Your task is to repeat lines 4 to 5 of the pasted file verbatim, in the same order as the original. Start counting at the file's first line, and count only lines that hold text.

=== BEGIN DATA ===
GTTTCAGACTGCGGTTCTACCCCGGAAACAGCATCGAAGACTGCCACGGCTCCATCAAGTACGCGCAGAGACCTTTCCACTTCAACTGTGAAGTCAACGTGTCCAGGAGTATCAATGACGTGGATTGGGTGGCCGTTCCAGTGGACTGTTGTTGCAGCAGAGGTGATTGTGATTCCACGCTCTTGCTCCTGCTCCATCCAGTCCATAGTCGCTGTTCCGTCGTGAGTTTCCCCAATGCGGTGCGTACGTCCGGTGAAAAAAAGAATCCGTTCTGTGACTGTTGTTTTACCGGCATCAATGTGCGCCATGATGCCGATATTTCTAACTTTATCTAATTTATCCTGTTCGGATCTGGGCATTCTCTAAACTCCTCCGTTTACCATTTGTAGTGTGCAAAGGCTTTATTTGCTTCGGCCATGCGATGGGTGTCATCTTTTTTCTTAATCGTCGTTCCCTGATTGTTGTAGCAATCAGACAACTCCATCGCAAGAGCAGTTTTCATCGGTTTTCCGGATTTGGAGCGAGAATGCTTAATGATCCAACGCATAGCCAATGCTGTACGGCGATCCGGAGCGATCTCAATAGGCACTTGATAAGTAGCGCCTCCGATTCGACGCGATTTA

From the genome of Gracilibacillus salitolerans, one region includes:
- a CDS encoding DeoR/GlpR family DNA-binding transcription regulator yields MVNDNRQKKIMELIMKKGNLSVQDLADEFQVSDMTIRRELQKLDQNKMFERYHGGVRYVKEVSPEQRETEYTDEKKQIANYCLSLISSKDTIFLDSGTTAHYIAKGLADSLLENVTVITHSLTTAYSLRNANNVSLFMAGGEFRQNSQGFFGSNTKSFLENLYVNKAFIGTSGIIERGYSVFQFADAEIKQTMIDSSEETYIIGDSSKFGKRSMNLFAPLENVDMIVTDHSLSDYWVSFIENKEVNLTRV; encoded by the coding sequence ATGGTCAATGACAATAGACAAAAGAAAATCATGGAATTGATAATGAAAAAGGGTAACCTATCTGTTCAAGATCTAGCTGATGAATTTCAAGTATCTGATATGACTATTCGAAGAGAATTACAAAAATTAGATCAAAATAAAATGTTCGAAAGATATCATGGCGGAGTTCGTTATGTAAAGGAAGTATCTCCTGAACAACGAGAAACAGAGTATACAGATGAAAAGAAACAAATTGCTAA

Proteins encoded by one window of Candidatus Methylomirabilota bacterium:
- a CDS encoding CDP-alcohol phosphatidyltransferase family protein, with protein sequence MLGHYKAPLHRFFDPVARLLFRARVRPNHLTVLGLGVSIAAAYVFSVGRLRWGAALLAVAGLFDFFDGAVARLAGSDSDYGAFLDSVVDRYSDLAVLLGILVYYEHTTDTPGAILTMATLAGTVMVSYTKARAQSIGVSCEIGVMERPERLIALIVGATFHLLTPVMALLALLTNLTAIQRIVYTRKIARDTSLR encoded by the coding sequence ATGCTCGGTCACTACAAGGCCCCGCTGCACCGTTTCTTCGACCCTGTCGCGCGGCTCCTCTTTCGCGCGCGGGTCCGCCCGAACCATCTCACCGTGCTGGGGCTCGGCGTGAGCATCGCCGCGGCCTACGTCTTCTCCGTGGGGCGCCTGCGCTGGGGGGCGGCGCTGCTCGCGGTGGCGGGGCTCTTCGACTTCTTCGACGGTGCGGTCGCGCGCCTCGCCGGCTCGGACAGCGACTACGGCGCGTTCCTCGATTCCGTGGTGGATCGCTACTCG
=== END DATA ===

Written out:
Proteins encoded by one window of Candidatus Methylomirabilota bacterium:
- a CDS encoding CDP-alcohol phosphatidyltransferase family protein, with protein sequence MLGHYKAPLHRFFDPVARLLFRARVRPNHLTVLGLGVSIAAAYVFSVGRLRWGAALLAVAGLFDFFDGAVARLAGSDSDYGAFLDSVVDRYSDLAVLLGILVYYEHTTDTPGAILTMATLAGTVMVSYTKARAQSIGVSCEIGVMERPERLIALIVGATFHLLTPVMALLALLTNLTAIQRIVYTRKIARDTSLR encoded by the coding sequence ATGCTCGGTCACTACAAGGCCCCGCTGCACCGTTTCTTCGACCCTGTCGCGCGGCTCCTCTTTCGCGCGCGGGTCCGCCCGAACCATCTCACCGTGCTGGGGCTCGGCGTGAGCATCGCCGCGGCCTACGTCTTCTCCGTGGGGCGCCTGCGCTGGGGGGCGGCGCTGCTCGCGGTGGCGGGGCTCTTCGACTTCTTCGACGGTGCGGTCGCGCGCCTCGCCGGCTCGGACAGCGACTACGGCGCGTTCCTCGATTCCGTGGTGGATCGCTACTCG